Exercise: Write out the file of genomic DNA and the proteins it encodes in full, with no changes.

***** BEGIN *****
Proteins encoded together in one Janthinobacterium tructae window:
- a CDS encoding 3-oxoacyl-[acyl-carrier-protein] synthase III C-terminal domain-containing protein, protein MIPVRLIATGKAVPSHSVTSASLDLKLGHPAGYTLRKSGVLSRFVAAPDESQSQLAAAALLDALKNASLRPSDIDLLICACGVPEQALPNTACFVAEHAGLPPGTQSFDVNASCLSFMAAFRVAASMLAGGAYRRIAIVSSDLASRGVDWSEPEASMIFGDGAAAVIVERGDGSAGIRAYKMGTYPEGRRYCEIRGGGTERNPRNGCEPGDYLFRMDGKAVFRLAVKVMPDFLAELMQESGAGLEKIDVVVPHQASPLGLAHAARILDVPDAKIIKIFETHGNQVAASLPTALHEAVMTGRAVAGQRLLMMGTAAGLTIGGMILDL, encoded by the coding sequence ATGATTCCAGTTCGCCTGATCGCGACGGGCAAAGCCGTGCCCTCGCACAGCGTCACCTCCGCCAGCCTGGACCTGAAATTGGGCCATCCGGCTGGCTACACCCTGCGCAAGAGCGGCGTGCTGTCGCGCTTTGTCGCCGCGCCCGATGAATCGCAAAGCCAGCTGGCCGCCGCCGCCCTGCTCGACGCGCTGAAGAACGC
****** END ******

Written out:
Proteins encoded together in one Janthinobacterium tructae window:
- a CDS encoding 3-oxoacyl-[acyl-carrier-protein] synthase III C-terminal domain-containing protein, protein MIPVRLIATGKAVPSHSVTSASLDLKLGHPAGYTLRKSGVLSRFVAAPDESQSQLAAAALLDALKNASLRPSDIDLLICACGVPEQALPNTACFVAEHAGLPPGTQSFDVNASCLSFMAAFRVAASMLAGGAYRRIAIVSSDLASRGVDWSEPEASMIFGDGAAAVIVERGDGSAGIRAYKMGTYPEGRRYCEIRGGGTERNPRNGCEPGDYLFRMDGKAVFRLAVKVMPDFLAELMQESGAGLEKIDVVVPHQASPLGLAHAARILDVPDAKIIKIFETHGNQVAASLPTALHEAVMTGRAVAGQRLLMMGTAAGLTIGGMILDL, encoded by the coding sequence ATGATTCCAGTTCGCCTGATCGCGACGGGCAAAGCCGTGCCCTCGCACAGCGTCACCTCCGCCAGCCTGGACCTGAAATTGGGCCATCCGGCTGGCTACACCCTGCGCAAGAGCGGCGTGCTGTCGCGCTTTGTCGCCGCGCCCGATGAATCGCAAAGCCAGCTGGCCGCCGCCGCCCTGCTCGACGCGCTGAAGAACGC